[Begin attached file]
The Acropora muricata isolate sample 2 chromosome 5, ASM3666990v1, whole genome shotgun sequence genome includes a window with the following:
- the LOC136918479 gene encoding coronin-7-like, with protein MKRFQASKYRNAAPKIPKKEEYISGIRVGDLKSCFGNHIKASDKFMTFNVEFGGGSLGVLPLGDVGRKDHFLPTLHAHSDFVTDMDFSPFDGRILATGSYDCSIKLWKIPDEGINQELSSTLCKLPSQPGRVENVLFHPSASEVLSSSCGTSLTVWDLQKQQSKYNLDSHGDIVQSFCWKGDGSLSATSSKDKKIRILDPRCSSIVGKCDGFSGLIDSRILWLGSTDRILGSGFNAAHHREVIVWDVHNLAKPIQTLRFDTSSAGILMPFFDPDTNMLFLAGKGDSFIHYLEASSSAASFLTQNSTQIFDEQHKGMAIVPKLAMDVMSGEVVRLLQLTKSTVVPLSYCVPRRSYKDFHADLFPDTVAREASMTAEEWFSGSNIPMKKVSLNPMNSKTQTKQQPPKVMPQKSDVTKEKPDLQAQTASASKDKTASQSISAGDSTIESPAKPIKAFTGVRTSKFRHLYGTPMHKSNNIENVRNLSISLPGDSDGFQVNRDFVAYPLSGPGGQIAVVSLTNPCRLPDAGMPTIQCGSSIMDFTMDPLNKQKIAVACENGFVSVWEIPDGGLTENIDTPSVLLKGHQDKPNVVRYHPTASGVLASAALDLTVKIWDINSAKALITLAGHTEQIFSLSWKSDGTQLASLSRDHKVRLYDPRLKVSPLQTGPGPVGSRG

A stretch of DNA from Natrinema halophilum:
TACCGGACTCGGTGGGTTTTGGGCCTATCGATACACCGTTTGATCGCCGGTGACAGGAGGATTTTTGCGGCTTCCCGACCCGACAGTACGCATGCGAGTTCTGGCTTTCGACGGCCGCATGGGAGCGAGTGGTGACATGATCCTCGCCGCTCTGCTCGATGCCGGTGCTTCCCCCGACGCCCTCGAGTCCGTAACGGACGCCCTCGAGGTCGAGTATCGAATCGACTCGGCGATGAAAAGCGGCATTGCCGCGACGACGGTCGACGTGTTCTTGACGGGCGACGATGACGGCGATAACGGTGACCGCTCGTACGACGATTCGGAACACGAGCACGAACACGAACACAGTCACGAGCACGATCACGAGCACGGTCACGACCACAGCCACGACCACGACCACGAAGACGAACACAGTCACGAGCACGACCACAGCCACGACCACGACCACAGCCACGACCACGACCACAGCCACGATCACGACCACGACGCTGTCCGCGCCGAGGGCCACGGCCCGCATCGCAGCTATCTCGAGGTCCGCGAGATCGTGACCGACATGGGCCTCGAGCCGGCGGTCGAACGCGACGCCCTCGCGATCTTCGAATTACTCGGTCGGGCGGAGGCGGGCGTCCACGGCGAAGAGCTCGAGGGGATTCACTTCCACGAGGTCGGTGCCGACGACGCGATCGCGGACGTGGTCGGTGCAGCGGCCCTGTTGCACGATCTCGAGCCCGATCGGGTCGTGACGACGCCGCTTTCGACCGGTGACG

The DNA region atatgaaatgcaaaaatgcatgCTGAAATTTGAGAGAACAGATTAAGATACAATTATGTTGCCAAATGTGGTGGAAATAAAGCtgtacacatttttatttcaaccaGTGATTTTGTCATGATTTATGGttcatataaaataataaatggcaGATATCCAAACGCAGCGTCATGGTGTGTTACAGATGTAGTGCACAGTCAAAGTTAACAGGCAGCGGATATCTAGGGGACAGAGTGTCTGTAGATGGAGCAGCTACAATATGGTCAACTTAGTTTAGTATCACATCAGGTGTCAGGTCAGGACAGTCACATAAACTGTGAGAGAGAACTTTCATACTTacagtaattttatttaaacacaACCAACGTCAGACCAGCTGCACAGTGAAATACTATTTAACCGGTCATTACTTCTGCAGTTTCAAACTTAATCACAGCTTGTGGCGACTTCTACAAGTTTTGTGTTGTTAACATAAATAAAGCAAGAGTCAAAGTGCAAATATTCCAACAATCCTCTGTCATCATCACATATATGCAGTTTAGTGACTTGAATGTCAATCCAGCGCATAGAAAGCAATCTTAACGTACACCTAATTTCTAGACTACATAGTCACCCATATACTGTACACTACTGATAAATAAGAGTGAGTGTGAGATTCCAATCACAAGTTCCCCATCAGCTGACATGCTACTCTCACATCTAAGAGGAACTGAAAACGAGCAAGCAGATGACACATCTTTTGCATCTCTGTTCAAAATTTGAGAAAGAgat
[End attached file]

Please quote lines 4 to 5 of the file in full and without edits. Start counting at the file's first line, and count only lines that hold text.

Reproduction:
TACCGGACTCGGTGGGTTTTGGGCCTATCGATACACCGTTTGATCGCCGGTGACAGGAGGATTTTTGCGGCTTCCCGACCCGACAGTACGCATGCGAGTTCTGGCTTTCGACGGCCGCATGGGAGCGAGTGGTGACATGATCCTCGCCGCTCTGCTCGATGCCGGTGCTTCCCCCGACGCCCTCGAGTCCGTAACGGACGCCCTCGAGGTCGAGTATCGAATCGACTCGGCGATGAAAAGCGGCATTGCCGCGACGACGGTCGACGTGTTCTTGACGGGCGACGATGACGGCGATAACGGTGACCGCTCGTACGACGATTCGGAACACGAGCACGAACACGAACACAGTCACGAGCACGATCACGAGCACGGTCACGACCACAGCCACGACCACGACCACGAAGACGAACACAGTCACGAGCACGACCACAGCCACGACCACGACCACAGCCACGACCACGACCACAGCCACGATCACGACCACGACGCTGTCCGCGCCGAGGGCCACGGCCCGCATCGCAGCTATCTCGAGGTCCGCGAGATCGTGACCGACATGGGCCTCGAGCCGGCGGTCGAACGCGACGCCCTCGCGATCTTCGAATTACTCGGTCGGGCGGAGGCGGGCGTCCACGGCGAAGAGCTCGAGGGGATTCACTTCCACGAGGTCGGTGCCGACGACGCGATCGCGGACGTGGTCGGTGCAGCGGCCCTGTTGCACGATCTCGAGCCCGATCGGGTCGTGACGACGCCGCTTTCGACCGGTGACG

The DNA region atatgaaatgcaaaaatgcatgCTGAAATTTGAGAGAACAGATTAAGATACAATTATGTTGCCAAATGTGGTGGAAATAAAGCtgtacacatttttatttcaaccaGTGATTTTGTCATGATTTATGGttcatataaaataataaatggcaGATATCCAAACGCAGCGTCATGGTGTGTTACAGATGTAGTGCACAGTCAAAGTTAACAGGCAGCGGATATCTAGGGGACAGAGTGTCTGTAGATGGAGCAGCTACAATATGGTCAACTTAGTTTAGTATCACATCAGGTGTCAGGTCAGGACAGTCACATAAACTGTGAGAGAGAACTTTCATACTTacagtaattttatttaaacacaACCAACGTCAGACCAGCTGCACAGTGAAATACTATTTAACCGGTCATTACTTCTGCAGTTTCAAACTTAATCACAGCTTGTGGCGACTTCTACAAGTTTTGTGTTGTTAACATAAATAAAGCAAGAGTCAAAGTGCAAATATTCCAACAATCCTCTGTCATCATCACATATATGCAGTTTAGTGACTTGAATGTCAATCCAGCGCATAGAAAGCAATCTTAACGTACACCTAATTTCTAGACTACATAGTCACCCATATACTGTACACTACTGATAAATAAGAGTGAGTGTGAGATTCCAATCACAAGTTCCCCATCAGCTGACATGCTACTCTCACATCTAAGAGGAACTGAAAACGAGCAAGCAGATGACACATCTTTTGCATCTCTGTTCAAAATTTGAGAAAGAgat